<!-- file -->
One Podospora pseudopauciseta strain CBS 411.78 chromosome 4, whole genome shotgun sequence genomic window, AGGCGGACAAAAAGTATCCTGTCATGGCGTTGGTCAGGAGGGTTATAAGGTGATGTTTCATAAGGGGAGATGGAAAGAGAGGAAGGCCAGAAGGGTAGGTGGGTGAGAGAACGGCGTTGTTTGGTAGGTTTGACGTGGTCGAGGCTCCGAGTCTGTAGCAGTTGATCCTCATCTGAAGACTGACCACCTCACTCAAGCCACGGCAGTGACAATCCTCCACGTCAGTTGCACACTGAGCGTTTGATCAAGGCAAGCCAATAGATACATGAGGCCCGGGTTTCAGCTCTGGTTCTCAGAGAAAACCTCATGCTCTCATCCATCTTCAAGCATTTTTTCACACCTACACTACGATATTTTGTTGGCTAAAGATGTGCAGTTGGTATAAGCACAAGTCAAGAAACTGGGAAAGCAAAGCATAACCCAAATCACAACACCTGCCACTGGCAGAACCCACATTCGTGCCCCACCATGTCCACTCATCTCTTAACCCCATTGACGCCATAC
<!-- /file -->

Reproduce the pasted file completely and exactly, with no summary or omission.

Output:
One Podospora pseudopauciseta strain CBS 411.78 chromosome 4, whole genome shotgun sequence genomic window, AGGCGGACAAAAAGTATCCTGTCATGGCGTTGGTCAGGAGGGTTATAAGGTGATGTTTCATAAGGGGAGATGGAAAGAGAGGAAGGCCAGAAGGGTAGGTGGGTGAGAGAACGGCGTTGTTTGGTAGGTTTGACGTGGTCGAGGCTCCGAGTCTGTAGCAGTTGATCCTCATCTGAAGACTGACCACCTCACTCAAGCCACGGCAGTGACAATCCTCCACGTCAGTTGCACACTGAGCGTTTGATCAAGGCAAGCCAATAGATACATGAGGCCCGGGTTTCAGCTCTGGTTCTCAGAGAAAACCTCATGCTCTCATCCATCTTCAAGCATTTTTTCACACCTACACTACGATATTTTGTTGGCTAAAGATGTGCAGTTGGTATAAGCACAAGTCAAGAAACTGGGAAAGCAAAGCATAACCCAAATCACAACACCTGCCACTGGCAGAACCCACATTCGTGCCCCACCATGTCCACTCATCTCTTAACCCCATTGACGCCATAC